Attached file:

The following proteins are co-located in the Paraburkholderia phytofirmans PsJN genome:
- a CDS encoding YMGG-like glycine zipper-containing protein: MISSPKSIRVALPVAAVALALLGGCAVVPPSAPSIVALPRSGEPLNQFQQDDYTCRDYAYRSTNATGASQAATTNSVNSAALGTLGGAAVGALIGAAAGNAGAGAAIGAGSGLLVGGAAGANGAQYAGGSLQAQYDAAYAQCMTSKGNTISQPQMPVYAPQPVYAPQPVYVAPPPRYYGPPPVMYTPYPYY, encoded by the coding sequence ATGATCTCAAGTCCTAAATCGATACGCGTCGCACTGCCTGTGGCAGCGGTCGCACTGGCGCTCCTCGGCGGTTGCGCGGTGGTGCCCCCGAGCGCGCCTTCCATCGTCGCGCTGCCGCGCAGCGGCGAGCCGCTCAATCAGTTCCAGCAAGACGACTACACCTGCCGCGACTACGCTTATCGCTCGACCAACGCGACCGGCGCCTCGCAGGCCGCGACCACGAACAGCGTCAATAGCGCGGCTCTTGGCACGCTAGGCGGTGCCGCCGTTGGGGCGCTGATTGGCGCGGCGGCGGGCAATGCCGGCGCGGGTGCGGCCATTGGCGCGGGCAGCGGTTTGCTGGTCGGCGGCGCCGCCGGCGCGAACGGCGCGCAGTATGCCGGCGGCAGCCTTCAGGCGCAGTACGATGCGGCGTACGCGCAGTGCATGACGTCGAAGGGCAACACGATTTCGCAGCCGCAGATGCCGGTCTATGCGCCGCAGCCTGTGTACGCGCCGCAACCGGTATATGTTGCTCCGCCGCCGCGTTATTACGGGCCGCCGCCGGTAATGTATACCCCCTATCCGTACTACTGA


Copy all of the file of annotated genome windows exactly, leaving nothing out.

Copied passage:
The following proteins are co-located in the Paraburkholderia phytofirmans PsJN genome:
- a CDS encoding YMGG-like glycine zipper-containing protein: MISSPKSIRVALPVAAVALALLGGCAVVPPSAPSIVALPRSGEPLNQFQQDDYTCRDYAYRSTNATGASQAATTNSVNSAALGTLGGAAVGALIGAAAGNAGAGAAIGAGSGLLVGGAAGANGAQYAGGSLQAQYDAAYAQCMTSKGNTISQPQMPVYAPQPVYAPQPVYVAPPPRYYGPPPVMYTPYPYY, encoded by the coding sequence ATGATCTCAAGTCCTAAATCGATACGCGTCGCACTGCCTGTGGCAGCGGTCGCACTGGCGCTCCTCGGCGGTTGCGCGGTGGTGCCCCCGAGCGCGCCTTCCATCGTCGCGCTGCCGCGCAGCGGCGAGCCGCTCAATCAGTTCCAGCAAGACGACTACACCTGCCGCGACTACGCTTATCGCTCGACCAACGCGACCGGCGCCTCGCAGGCCGCGACCACGAACAGCGTCAATAGCGCGGCTCTTGGCACGCTAGGCGGTGCCGCCGTTGGGGCGCTGATTGGCGCGGCGGCGGGCAATGCCGGCGCGGGTGCGGCCATTGGCGCGGGCAGCGGTTTGCTGGTCGGCGGCGCCGCCGGCGCGAACGGCGCGCAGTATGCCGGCGGCAGCCTTCAGGCGCAGTACGATGCGGCGTACGCGCAGTGCATGACGTCGAAGGGCAACACGATTTCGCAGCCGCAGATGCCGGTCTATGCGCCGCAGCCTGTGTACGCGCCGCAACCGGTATATGTTGCTCCGCCGCCGCGTTATTACGGGCCGCCGCCGGTAATGTATACCCCCTATCCGTACTACTGA